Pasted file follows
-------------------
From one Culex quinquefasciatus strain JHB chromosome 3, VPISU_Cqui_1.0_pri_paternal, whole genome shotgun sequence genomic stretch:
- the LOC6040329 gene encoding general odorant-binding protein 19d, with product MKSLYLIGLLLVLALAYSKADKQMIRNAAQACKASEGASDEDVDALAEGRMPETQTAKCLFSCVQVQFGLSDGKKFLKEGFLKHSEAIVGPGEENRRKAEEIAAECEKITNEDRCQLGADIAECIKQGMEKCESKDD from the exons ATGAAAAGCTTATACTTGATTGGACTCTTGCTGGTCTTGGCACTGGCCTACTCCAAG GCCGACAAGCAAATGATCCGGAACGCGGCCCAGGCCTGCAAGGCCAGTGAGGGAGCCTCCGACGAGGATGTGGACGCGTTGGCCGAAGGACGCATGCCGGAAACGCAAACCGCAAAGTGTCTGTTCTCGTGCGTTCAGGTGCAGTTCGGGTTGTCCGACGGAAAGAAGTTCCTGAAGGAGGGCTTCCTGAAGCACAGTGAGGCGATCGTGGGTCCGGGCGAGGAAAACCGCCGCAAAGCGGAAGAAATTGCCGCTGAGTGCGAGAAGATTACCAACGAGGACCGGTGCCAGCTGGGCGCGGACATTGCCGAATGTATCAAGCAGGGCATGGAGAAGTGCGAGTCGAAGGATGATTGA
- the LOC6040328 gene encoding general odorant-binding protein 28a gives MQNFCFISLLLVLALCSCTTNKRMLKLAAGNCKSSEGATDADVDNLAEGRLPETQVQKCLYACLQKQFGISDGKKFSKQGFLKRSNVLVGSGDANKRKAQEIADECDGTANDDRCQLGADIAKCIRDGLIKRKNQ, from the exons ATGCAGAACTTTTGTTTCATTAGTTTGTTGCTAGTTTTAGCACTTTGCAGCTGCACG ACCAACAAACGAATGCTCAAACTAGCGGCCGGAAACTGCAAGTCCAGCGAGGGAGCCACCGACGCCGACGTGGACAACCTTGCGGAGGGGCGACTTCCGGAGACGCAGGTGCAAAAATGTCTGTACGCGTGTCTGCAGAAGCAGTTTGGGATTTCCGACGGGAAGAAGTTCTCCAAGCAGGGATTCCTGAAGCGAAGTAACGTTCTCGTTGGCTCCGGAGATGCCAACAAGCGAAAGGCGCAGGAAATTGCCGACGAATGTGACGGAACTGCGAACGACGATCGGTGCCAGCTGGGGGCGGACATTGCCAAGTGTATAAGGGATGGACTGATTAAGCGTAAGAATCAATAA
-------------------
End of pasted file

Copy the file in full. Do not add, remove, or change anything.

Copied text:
From one Culex quinquefasciatus strain JHB chromosome 3, VPISU_Cqui_1.0_pri_paternal, whole genome shotgun sequence genomic stretch:
- the LOC6040329 gene encoding general odorant-binding protein 19d, with product MKSLYLIGLLLVLALAYSKADKQMIRNAAQACKASEGASDEDVDALAEGRMPETQTAKCLFSCVQVQFGLSDGKKFLKEGFLKHSEAIVGPGEENRRKAEEIAAECEKITNEDRCQLGADIAECIKQGMEKCESKDD from the exons ATGAAAAGCTTATACTTGATTGGACTCTTGCTGGTCTTGGCACTGGCCTACTCCAAG GCCGACAAGCAAATGATCCGGAACGCGGCCCAGGCCTGCAAGGCCAGTGAGGGAGCCTCCGACGAGGATGTGGACGCGTTGGCCGAAGGACGCATGCCGGAAACGCAAACCGCAAAGTGTCTGTTCTCGTGCGTTCAGGTGCAGTTCGGGTTGTCCGACGGAAAGAAGTTCCTGAAGGAGGGCTTCCTGAAGCACAGTGAGGCGATCGTGGGTCCGGGCGAGGAAAACCGCCGCAAAGCGGAAGAAATTGCCGCTGAGTGCGAGAAGATTACCAACGAGGACCGGTGCCAGCTGGGCGCGGACATTGCCGAATGTATCAAGCAGGGCATGGAGAAGTGCGAGTCGAAGGATGATTGA
- the LOC6040328 gene encoding general odorant-binding protein 28a gives MQNFCFISLLLVLALCSCTTNKRMLKLAAGNCKSSEGATDADVDNLAEGRLPETQVQKCLYACLQKQFGISDGKKFSKQGFLKRSNVLVGSGDANKRKAQEIADECDGTANDDRCQLGADIAKCIRDGLIKRKNQ, from the exons ATGCAGAACTTTTGTTTCATTAGTTTGTTGCTAGTTTTAGCACTTTGCAGCTGCACG ACCAACAAACGAATGCTCAAACTAGCGGCCGGAAACTGCAAGTCCAGCGAGGGAGCCACCGACGCCGACGTGGACAACCTTGCGGAGGGGCGACTTCCGGAGACGCAGGTGCAAAAATGTCTGTACGCGTGTCTGCAGAAGCAGTTTGGGATTTCCGACGGGAAGAAGTTCTCCAAGCAGGGATTCCTGAAGCGAAGTAACGTTCTCGTTGGCTCCGGAGATGCCAACAAGCGAAAGGCGCAGGAAATTGCCGACGAATGTGACGGAACTGCGAACGACGATCGGTGCCAGCTGGGGGCGGACATTGCCAAGTGTATAAGGGATGGACTGATTAAGCGTAAGAATCAATAA